By Chris Kenning
(Reuters) - Kentucky state Representative Dan Johnson, who was facing sexual assault accusations, died in a probable suicide on Wednesday, Bullitt County Coroner Dave Billings said.
Johnson, 57, also the leader of the Louisville-area Heart of Fire Church, held a news conference on Tuesday at which he denied accusations contained in a report by the Kentucky Center for Investigative Reporting. The report, published earlier in the week, included accusations from a woman that Johnson molested her in 2013 when she was a teenager.
- All of these celebrities have had their nudes leaked 35 Pictures
- UPDATE: Looking back at Lil' Kim's style through the years 40 Pictures
Johnson, whose press conference was widely reported by local media, also defied calls by some legislators to step down.
On Wednesday evening, Johnson was found dead in a probable suicide from a single gunshot wound near Louisville, the coroner said, adding that an autopsy would be performed on Thursday.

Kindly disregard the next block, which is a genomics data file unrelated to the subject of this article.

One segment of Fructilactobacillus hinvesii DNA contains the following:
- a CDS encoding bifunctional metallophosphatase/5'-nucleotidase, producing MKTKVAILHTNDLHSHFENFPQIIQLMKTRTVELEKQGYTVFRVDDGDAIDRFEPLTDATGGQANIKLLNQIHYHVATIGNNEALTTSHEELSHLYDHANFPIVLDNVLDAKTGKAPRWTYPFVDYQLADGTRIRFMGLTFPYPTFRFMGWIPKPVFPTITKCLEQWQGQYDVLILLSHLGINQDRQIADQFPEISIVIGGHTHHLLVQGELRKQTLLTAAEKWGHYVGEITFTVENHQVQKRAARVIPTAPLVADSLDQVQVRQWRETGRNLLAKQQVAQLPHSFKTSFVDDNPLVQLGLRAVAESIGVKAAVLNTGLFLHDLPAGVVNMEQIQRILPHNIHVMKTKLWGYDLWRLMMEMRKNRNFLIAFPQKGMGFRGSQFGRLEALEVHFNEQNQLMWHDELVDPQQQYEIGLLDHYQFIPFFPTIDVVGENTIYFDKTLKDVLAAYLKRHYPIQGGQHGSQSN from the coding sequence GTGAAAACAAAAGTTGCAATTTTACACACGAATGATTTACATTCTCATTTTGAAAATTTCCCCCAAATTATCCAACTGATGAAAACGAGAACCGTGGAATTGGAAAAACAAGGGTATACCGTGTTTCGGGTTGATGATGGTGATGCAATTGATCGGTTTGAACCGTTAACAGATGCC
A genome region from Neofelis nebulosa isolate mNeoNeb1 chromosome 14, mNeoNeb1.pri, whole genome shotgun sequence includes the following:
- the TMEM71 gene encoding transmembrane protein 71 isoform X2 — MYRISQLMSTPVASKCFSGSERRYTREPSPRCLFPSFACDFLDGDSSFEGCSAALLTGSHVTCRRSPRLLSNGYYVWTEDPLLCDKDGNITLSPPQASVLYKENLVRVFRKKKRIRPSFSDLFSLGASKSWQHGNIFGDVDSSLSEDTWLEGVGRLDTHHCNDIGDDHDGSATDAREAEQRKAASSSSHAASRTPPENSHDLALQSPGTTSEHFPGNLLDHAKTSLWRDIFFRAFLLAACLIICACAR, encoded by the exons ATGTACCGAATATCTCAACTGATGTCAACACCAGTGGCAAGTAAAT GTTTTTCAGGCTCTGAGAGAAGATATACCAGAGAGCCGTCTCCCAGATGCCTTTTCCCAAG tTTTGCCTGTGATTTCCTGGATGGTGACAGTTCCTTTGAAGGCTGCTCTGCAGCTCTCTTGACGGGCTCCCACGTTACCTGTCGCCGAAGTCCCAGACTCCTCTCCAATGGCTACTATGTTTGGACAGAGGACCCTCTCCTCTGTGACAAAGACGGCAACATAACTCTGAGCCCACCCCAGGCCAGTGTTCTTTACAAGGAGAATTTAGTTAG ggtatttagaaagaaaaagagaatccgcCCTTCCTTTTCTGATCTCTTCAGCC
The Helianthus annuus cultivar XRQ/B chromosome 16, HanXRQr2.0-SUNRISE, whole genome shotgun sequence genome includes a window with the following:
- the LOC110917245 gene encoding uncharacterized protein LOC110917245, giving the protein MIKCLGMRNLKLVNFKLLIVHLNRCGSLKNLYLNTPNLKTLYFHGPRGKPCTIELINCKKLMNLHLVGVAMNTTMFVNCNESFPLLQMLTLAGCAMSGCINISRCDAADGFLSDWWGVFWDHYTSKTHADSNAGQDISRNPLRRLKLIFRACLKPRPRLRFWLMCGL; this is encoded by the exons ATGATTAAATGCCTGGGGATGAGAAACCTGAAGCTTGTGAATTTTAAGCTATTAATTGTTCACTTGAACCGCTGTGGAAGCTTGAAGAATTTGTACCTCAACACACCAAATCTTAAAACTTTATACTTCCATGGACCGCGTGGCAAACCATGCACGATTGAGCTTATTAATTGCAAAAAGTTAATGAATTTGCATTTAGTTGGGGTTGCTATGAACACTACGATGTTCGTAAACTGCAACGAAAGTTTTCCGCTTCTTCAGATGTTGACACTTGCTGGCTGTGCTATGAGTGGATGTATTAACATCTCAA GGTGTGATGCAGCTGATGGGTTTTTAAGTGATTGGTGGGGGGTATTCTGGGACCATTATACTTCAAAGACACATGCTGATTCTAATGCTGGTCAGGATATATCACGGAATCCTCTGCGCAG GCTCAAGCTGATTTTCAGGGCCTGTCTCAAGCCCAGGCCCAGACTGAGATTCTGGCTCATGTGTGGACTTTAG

Billings said law enforcement officials had been searching for Johnson after someone read a post on his Facebook page, became concerned and contacted police.
The post has since been taken down, but the Courier-Journal reported that it appeared to be a farewell and read in part, "the accusations from NPR are false, GOD and only GOD knows the truth. Nothing is the way they make it out to be."
The death comes amid a national reckoning over sexual harassment and abuse that has included allegations of misconduct in a number of state legislatures, including in Kentucky.
Kentucky Republican Jeff Hoover recently resigned his post as Speaker of the Kentucky House of Representatives under a cloud of sexual harassment allegations.
"Saddened to hear of tonight's death of KY Representative Dan Johnson," Kentucky Republican Gov. Matt Bevin wrote on Twitter. "My heart breaks for his family tonight...these are heavy days in Frankfort and in America...may God indeed shed His grace on us all...we sure need it."
Michael Skoler, President of Louisville Public Media, which operates the investigative reporting center, said in a statement on social media that the organization reached out to Johnson numerous times during its seven-month investigation but that he declined to discuss the group's findings.
Johnson was elected in 2016 despite becoming known for a 2016 Facebook post comparing President Barack Obama and Michelle Obama to monkeys, WDRB-TV has reported.
(Editing by Jacqueline Wong)